Home > OJMP>


Prof. Greg Harris

Faculty of Education

Department of Psychology

Memorial University, Canada


Email: gharris@mun.ca



2007 Ph.D., Department of Educational Psychology, University of Alberta, Canada

2003 M.Sc., Applied Psychology, University of Calgary, Canada

2001 B.A., (Honours), Department of Psychology, Saint Mary's University, Canada


Publications (Selected)

  1. Harris, G.E. & Flood, K. (accepted). Teaching Counselling Theory and Skills: A Scoping Review of Graduate Counselling Psychology Canadian Coursework. Canadian Journal of Counselling and Psychotherapy.
  2. Hare, K., Dube, A., Marshall, Z., Gahagan, J., Harris, G.E., Tucker, M., Dykeman, M., MacDonald, J., (2015). Troubling the boundaries: The process of overcoming methodological challenges in a multi-jurisdictional, inter-sectorial policy scoping review. Evidence and Policy.
  3. Marshall, Z., Dechman, M., Minichiello, A., Glynn, L. & Harris, G. (2015). Peering into the literature: A systematic review of the role of people who use injection drugs in harm reduction initiatives. Drug and Alcohol Dependence.
  4. Tucker, M. & Harris, G.E. (2015). Alcohol use among university students: Considering a positive deviance approach. Journal of Health Psychology. DOI: 10.1177/1359105314568577.
  5. Harris, G.E., Corcoran, V., Myles, A., Savage, S., Pope, L.M., et al., Yetman, G. (2014). Establishing an Online HIV Peer Helping Programme: A Review of Process Challenges and Lessons Learned. Health Education Journal. Available online first: http://hej.sagepub.com/content/early/recent.
  6. Radu, G. & Harris, G.E. (2014). A look at current psychotherapy education during psychiatry residency training in Canada. Austin Journal of Psychiatry and Behavioural Science, 1(2), Available: http://austinpublishinggroup.com/psychiatry-behavioral-sciences/fulltext/ajpbs-v1-id1007.php.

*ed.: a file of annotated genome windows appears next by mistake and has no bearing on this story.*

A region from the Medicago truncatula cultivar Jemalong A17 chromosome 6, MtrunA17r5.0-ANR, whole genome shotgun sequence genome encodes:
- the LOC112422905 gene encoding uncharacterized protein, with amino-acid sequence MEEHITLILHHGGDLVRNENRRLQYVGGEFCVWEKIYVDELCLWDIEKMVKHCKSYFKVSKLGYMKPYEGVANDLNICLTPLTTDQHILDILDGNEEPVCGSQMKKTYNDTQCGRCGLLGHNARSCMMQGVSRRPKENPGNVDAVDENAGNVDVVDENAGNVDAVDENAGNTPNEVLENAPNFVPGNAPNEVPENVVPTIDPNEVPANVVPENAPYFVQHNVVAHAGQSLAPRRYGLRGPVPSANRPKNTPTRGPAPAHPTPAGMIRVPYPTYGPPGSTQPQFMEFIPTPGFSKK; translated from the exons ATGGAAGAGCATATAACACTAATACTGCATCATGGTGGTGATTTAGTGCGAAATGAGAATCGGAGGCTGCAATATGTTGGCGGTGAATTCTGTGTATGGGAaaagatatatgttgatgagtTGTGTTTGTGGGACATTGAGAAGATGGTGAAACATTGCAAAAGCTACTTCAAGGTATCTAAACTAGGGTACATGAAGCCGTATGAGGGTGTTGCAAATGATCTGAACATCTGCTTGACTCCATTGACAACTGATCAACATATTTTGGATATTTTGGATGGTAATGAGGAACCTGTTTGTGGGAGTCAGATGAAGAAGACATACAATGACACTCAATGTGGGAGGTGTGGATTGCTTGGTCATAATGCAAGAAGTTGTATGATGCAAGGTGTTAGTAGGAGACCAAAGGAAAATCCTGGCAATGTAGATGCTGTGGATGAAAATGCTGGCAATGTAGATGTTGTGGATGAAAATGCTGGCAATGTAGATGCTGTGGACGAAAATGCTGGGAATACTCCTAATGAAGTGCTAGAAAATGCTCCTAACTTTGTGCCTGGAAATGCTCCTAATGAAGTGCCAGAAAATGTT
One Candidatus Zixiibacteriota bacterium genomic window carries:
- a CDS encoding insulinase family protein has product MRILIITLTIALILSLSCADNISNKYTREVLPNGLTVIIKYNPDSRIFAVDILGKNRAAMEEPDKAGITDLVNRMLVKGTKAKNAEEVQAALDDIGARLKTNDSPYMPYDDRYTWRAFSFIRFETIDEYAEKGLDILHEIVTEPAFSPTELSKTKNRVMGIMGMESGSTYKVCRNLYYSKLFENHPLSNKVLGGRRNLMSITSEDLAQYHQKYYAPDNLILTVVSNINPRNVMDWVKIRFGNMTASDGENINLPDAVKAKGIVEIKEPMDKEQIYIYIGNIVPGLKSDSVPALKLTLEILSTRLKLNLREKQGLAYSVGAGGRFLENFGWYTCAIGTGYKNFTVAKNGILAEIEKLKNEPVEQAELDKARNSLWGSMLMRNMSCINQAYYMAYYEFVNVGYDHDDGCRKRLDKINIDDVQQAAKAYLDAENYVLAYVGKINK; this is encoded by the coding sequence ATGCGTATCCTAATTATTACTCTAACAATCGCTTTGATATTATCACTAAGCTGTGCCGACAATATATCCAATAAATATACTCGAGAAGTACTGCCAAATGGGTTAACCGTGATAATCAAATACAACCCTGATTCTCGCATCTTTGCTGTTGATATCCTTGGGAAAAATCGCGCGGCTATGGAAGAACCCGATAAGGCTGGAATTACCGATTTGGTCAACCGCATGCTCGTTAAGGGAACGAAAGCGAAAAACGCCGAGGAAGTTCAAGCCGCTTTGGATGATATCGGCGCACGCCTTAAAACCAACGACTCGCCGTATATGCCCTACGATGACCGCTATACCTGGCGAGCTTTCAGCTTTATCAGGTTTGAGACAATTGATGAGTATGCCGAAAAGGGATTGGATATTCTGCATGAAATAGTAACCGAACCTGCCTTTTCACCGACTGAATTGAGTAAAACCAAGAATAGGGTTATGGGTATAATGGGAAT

7. Pope, L.M. & Harris, G.E. (2014). Assertive Community Treatment in a Rural Canadian Community: Client Characteristics, Client Satisfaction, and Service Effectiveness. Canadian Journal of Community Mental Health, 1-11. Available e-First: http://cjcmh.com/doi/pdf/10.7870/cjcmh-2014-019?src=recsys
  8. Harris, G.E. & Dalton, S. (2014). University student expectations of confidentiality when disclosing information to their professors. Higher Education Studies, 4, 43-50.
  9. Harris, G.E., Dupuis, L., Mugford, G.J., Johnston, L., Haase, D., Page, G., Haldane, H., Harris, N., Midodzi, W., Dow, G. (2014). Patterns and correlates of cannabis use among people with HIV in Maritime Canada. Canadian Journal of Infectious Diseases and Medical Microbiology, 25(1), 1-7.
  10. Buchanan, K. & Harris, G.E. (2014). Teachers’ experiences of working with students who have attempted suicide and returned to the classroom. Canadian Journal of Education, 37(2), 1-28.
  11. Power-Elliott, M. & Harris, G.E. (2012). Guidance counsellor strategies for handling bullying. British Journal of Guidance and Counseling, 40, 83-98.
  12. Harris, G.E. (2011). Individual stress management coursework in Canadian teacher preparation programs. Canadian Journal of Education, 34, 104-117.